W.Va. considers emergency injections for schools
CHARLESTON, W.Va. (AP) - West Virginia education officials are considering allowing teachers to give emergency injections of epinephrine to any student who has a severe allergic reaction.
A policy proposed by the Department of Education would put epinephrine auto-injectors called EpiPens in public schools. Teachers, secretaries and other aides could receive training from nurses to administer the EpiPens, the most common self-injectable form of epinephrine. The auto-injectors contain adrenaline and treat anaphylaxis, a life-threatening, body-wide allergic reaction.
The state's existing policy doesn't allow a student to receive an EpiPen injection if he or she doesn't have a prescription or prior diagnosis.
School nurses have been pushing for the policy change for years, said Becky King, a registered nurse who oversees the Department of Education's health programs.
"In rural West Virginia, this is huge because by the time we do get emergency services to respond, it could be too late," King told the Charleston Gazette (http://bit.ly/1gjRcjb). "It puts schools in a bad situation. We're just always taught not to use other people's medicine. What if we did use it, and right after that, something happens to the child who actually had the prescription?"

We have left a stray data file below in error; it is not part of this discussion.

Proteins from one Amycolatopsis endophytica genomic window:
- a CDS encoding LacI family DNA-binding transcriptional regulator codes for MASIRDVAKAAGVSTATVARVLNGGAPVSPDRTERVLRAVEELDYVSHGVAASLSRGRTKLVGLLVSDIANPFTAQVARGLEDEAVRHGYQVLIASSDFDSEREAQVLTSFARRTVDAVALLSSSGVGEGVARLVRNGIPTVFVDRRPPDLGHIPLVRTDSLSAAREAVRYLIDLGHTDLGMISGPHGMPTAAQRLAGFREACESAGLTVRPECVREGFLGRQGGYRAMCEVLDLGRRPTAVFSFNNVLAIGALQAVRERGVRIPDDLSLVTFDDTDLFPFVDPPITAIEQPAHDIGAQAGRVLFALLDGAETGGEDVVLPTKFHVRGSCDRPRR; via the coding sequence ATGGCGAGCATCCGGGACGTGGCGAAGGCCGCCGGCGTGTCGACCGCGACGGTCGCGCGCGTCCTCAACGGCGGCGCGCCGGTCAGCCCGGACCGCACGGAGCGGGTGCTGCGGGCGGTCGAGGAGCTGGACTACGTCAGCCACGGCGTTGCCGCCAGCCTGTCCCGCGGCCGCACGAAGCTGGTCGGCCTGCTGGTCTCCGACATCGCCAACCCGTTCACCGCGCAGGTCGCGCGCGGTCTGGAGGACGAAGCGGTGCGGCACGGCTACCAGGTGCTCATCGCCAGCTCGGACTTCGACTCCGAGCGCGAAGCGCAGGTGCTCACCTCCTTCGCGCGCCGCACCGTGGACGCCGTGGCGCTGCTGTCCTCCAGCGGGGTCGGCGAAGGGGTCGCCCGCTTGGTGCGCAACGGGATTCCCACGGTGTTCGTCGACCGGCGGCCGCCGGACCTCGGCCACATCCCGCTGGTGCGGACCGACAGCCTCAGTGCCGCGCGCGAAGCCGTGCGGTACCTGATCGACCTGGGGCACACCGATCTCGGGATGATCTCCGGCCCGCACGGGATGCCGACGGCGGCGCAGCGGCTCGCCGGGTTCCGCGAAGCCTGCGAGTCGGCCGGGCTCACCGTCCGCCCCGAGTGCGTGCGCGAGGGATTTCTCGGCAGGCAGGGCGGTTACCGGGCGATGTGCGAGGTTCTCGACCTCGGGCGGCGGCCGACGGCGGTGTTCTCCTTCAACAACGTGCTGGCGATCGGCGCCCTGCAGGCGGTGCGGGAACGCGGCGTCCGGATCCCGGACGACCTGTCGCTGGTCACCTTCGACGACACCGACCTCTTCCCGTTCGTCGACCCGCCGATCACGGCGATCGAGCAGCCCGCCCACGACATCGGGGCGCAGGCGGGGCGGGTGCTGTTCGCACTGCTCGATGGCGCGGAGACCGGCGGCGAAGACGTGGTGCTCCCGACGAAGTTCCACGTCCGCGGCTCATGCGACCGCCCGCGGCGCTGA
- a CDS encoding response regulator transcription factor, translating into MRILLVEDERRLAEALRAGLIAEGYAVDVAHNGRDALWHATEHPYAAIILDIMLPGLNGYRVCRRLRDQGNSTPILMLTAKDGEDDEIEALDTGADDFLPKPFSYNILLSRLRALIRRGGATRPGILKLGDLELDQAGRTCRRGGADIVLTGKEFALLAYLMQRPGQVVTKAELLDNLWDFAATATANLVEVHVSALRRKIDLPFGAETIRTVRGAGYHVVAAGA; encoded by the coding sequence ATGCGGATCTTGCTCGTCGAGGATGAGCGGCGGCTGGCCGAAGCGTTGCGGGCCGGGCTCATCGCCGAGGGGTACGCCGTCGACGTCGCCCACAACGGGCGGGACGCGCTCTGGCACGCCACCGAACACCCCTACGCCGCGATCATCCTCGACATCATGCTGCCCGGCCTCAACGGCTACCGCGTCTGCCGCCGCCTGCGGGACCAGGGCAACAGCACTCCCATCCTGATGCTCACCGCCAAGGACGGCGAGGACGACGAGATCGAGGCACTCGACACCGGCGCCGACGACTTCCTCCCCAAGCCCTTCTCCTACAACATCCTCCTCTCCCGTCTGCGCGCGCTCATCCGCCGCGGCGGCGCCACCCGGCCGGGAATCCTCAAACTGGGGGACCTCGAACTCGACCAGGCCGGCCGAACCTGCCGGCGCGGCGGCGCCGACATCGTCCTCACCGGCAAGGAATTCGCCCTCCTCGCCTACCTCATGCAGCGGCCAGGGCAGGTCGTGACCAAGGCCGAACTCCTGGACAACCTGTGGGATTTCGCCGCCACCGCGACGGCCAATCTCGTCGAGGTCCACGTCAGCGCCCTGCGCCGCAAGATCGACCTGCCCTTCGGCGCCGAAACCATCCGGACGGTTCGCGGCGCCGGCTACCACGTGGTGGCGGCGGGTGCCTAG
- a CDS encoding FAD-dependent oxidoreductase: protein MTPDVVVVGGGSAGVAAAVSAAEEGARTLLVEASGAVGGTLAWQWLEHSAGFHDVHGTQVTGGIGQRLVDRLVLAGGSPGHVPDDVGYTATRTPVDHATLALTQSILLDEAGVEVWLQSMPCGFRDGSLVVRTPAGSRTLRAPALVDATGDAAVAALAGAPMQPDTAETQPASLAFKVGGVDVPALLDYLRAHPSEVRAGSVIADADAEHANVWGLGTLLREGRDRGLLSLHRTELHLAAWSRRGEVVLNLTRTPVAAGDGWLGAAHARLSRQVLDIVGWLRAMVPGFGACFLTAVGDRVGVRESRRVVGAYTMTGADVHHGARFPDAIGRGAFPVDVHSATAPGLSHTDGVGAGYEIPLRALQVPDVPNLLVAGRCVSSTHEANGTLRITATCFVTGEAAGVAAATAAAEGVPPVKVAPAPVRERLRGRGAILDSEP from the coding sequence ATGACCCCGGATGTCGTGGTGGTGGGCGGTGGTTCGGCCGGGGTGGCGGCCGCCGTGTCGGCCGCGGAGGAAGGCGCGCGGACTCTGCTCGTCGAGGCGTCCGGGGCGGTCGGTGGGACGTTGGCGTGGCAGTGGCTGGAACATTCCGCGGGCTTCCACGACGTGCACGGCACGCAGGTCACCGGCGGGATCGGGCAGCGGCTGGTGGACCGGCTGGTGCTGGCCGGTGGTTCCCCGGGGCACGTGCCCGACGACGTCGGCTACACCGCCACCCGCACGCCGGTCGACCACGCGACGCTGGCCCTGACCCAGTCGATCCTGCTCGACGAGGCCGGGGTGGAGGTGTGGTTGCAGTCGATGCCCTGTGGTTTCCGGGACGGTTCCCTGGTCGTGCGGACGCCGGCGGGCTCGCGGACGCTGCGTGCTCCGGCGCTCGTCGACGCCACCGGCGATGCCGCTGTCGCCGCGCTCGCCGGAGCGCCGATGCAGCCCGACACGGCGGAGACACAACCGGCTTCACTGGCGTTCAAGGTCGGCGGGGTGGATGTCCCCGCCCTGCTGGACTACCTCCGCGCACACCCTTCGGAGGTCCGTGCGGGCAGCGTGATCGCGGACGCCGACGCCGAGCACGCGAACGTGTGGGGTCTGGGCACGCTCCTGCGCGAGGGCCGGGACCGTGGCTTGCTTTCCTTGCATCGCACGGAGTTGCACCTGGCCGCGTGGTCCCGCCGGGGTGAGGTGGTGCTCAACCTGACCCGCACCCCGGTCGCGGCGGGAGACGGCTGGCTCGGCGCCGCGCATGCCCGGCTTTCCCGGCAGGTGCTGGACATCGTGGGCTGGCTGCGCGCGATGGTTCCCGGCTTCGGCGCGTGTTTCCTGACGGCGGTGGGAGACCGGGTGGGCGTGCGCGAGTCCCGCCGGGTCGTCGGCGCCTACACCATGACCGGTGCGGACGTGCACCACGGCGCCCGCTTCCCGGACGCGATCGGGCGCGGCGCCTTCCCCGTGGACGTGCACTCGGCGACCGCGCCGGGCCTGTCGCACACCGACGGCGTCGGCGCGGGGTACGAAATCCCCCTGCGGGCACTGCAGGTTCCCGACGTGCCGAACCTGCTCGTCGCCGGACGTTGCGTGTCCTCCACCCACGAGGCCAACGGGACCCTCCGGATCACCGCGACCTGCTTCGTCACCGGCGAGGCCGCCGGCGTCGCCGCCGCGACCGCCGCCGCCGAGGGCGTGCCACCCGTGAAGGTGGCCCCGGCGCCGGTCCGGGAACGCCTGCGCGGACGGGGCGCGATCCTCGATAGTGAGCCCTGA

"This will provide us with medications that aren't assigned to anyone - they're just for those who may have an anaphylactic reaction."
Mylan Laboratories would sponsor the EpiPen program, which would be voluntary. Schools in counties that choose to participate in the program could receive up to four EpiPens at no cost.
Public comment will be accepted on the proposal until Nov. 9.
If the policy is approved, it would be effective no later than December, King said.
"I think that there's hesitation ... but epinephrine is more of a benefit than anything. Give the EpiPen immediately because you just never know," she said. "In four minutes, you could have brain damage and airway obstruction ... and your body ends up closing down and eventually you die."
One in 13 children under the age of 18 has food allergies, and a significant portion of severe allergic reactions that occur at school are among students with no prior allergy diagnosis, according to Food Allergy Research & Education.